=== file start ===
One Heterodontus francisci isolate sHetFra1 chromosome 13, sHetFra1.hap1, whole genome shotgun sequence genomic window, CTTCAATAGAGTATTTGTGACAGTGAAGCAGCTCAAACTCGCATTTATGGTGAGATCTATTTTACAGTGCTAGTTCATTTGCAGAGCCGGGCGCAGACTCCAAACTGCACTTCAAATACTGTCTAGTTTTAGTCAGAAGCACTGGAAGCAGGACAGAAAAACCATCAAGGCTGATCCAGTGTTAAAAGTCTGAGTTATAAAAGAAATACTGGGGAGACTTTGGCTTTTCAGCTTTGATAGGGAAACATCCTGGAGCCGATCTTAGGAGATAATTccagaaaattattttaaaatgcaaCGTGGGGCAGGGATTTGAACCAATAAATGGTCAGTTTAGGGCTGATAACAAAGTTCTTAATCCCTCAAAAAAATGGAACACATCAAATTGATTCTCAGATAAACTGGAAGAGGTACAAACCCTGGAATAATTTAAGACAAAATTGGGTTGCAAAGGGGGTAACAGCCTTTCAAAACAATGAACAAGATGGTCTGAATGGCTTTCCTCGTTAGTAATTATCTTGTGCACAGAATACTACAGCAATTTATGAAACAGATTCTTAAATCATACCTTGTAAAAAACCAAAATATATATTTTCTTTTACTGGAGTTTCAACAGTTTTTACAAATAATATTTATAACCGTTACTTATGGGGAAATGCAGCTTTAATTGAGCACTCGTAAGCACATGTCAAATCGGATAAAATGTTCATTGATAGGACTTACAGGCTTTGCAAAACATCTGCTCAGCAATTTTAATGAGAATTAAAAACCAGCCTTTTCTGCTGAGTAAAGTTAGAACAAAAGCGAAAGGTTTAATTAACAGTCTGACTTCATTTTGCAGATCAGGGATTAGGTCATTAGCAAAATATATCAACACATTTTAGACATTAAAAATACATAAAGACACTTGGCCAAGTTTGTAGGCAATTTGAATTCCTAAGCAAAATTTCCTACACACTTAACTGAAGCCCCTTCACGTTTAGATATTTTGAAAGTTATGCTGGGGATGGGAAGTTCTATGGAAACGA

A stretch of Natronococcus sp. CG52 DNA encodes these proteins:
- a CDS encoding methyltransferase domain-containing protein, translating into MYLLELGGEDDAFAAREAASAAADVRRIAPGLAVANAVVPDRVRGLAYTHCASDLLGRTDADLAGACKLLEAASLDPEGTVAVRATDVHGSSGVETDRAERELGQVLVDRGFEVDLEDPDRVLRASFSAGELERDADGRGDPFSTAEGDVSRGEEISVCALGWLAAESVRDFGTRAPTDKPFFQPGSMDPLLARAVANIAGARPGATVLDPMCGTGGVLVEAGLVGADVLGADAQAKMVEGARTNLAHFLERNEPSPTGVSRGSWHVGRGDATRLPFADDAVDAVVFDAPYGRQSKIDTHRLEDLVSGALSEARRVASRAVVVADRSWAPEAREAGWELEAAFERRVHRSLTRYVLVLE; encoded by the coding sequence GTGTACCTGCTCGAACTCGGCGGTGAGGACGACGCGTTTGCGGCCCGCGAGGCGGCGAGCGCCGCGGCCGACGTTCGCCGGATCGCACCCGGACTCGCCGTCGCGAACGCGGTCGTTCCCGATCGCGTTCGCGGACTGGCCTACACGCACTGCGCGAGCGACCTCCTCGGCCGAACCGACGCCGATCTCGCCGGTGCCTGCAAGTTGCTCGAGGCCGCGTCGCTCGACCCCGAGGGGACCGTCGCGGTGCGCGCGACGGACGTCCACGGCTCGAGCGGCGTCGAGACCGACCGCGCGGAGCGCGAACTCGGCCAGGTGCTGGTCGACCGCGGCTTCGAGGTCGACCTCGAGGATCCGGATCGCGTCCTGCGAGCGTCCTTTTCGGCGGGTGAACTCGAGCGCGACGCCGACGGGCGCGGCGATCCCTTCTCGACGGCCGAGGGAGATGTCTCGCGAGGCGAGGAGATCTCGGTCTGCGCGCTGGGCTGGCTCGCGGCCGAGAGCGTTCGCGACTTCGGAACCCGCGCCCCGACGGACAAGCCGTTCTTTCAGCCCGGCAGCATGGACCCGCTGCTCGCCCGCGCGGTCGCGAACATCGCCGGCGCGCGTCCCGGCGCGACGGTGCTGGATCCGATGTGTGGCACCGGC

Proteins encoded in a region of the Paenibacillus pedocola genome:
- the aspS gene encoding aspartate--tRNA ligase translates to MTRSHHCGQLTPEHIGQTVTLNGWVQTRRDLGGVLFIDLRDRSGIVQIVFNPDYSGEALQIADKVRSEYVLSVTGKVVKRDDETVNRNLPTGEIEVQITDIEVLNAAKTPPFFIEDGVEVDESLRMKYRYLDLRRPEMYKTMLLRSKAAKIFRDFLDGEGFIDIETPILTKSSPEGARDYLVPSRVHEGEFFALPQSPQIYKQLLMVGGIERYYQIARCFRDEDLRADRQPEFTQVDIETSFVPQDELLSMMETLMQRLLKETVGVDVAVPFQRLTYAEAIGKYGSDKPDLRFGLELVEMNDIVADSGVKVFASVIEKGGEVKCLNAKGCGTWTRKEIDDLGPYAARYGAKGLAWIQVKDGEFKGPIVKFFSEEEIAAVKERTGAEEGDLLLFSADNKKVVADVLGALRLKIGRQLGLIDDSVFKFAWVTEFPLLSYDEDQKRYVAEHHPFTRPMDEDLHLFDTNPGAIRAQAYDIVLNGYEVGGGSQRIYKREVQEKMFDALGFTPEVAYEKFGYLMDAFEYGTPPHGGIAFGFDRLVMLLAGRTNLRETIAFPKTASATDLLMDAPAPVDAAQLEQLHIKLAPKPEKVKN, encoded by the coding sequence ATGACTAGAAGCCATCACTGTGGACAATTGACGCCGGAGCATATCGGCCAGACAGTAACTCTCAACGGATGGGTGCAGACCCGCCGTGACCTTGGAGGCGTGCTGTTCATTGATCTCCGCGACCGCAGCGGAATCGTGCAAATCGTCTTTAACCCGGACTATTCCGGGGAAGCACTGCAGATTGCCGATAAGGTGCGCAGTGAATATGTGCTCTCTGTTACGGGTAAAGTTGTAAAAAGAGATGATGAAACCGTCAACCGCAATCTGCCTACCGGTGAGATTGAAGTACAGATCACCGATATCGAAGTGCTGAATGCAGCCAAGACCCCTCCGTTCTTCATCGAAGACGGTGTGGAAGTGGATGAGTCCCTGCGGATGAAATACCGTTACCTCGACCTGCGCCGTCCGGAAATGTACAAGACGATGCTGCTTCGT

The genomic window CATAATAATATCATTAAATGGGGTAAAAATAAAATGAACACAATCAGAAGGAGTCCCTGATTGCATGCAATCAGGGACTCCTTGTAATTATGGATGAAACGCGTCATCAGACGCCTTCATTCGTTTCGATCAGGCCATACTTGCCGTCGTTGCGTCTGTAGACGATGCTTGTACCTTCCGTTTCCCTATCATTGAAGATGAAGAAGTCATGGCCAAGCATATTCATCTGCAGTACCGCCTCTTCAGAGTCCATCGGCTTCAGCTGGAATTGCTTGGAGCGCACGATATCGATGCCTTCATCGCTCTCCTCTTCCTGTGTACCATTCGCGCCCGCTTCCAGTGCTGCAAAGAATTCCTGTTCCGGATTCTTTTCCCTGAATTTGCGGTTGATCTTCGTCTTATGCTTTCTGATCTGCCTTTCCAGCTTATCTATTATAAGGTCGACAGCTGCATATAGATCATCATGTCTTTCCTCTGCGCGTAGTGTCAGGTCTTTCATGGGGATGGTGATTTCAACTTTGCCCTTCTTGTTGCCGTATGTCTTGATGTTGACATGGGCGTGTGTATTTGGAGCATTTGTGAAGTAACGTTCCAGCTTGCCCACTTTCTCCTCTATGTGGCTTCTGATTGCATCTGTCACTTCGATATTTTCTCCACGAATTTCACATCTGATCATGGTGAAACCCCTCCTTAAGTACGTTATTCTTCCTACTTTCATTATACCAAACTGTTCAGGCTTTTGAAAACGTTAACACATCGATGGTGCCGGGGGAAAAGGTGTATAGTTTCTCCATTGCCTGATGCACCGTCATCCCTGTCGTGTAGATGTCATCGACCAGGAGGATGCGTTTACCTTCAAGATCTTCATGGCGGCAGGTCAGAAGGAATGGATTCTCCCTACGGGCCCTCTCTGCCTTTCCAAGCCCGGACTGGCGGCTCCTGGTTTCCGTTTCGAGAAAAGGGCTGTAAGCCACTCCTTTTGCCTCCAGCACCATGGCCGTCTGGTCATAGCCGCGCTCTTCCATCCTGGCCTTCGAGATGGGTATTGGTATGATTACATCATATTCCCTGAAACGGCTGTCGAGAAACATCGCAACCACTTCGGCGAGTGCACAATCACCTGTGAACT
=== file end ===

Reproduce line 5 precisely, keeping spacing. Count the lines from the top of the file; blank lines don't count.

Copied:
- the aspS gene encoding aspartate--tRNA ligase translates to MTRSHHCGQLTPEHIGQTVTLNGWVQTRRDLGGVLFIDLRDRSGIVQIVFNPDYSGEALQIADKVRSEYVLSVTGKVVKRDDETVNRNLPTGEIEVQITDIEVLNAAKTPPFFIEDGVEVDESLRMKYRYLDLRRPEMYKTMLLRSKAAKIFRDFLDGEGFIDIETPILTKSSPEGARDYLVPSRVHEGEFFALPQSPQIYKQLLMVGGIERYYQIARCFRDEDLRADRQPEFTQVDIETSFVPQDELLSMMETLMQRLLKETVGVDVAVPFQRLTYAEAIGKYGSDKPDLRFGLELVEMNDIVADSGVKVFASVIEKGGEVKCLNAKGCGTWTRKEIDDLGPYAARYGAKGLAWIQVKDGEFKGPIVKFFSEEEIAAVKERTGAEEGDLLLFSADNKKVVADVLGALRLKIGRQLGLIDDSVFKFAWVTEFPLLSYDEDQKRYVAEHHPFTRPMDEDLHLFDTNPGAIRAQAYDIVLNGYEVGGGSQRIYKREVQEKMFDALGFTPEVAYEKFGYLMDAFEYGTPPHGGIAFGFDRLVMLLAGRTNLRETIAFPKTASATDLLMDAPAPVDAAQLEQLHIKLAPKPEKVKN, encoded by the coding sequence ATGACTAGAAGCCATCACTGTGGACAATTGACGCCGGAGCATATCGGCCAGACAGTAACTCTCAACGGATGGGTGCAGACCCGCCGTGACCTTGGAGGCGTGCTGTTCATTGATCTCCGCGACCGCAGCGGAATCGTGCAAATCGTCTTTAACCCGGACTATTCCGGGGAAGCACTGCAGATTGCCGATAAGGTGCGCAGTGAATATGTGCTCTCTGTTACGGGTAAAGTTGTAAAAAGAGATGATGAAACCGTCAACCGCAATCTGCCTACCGGTGAGATTGAAGTACAGATCACCGATATCGAAGTGCTGAATGCAGCCAAGACCCCTCCGTTCTTCATCGAAGACGGTGTGGAAGTGGATGAGTCCCTGCGGATGAAATACCGTTACCTCGACCTGCGCCGTCCGGAAATGTACAAGACGATGCTGCTTCGT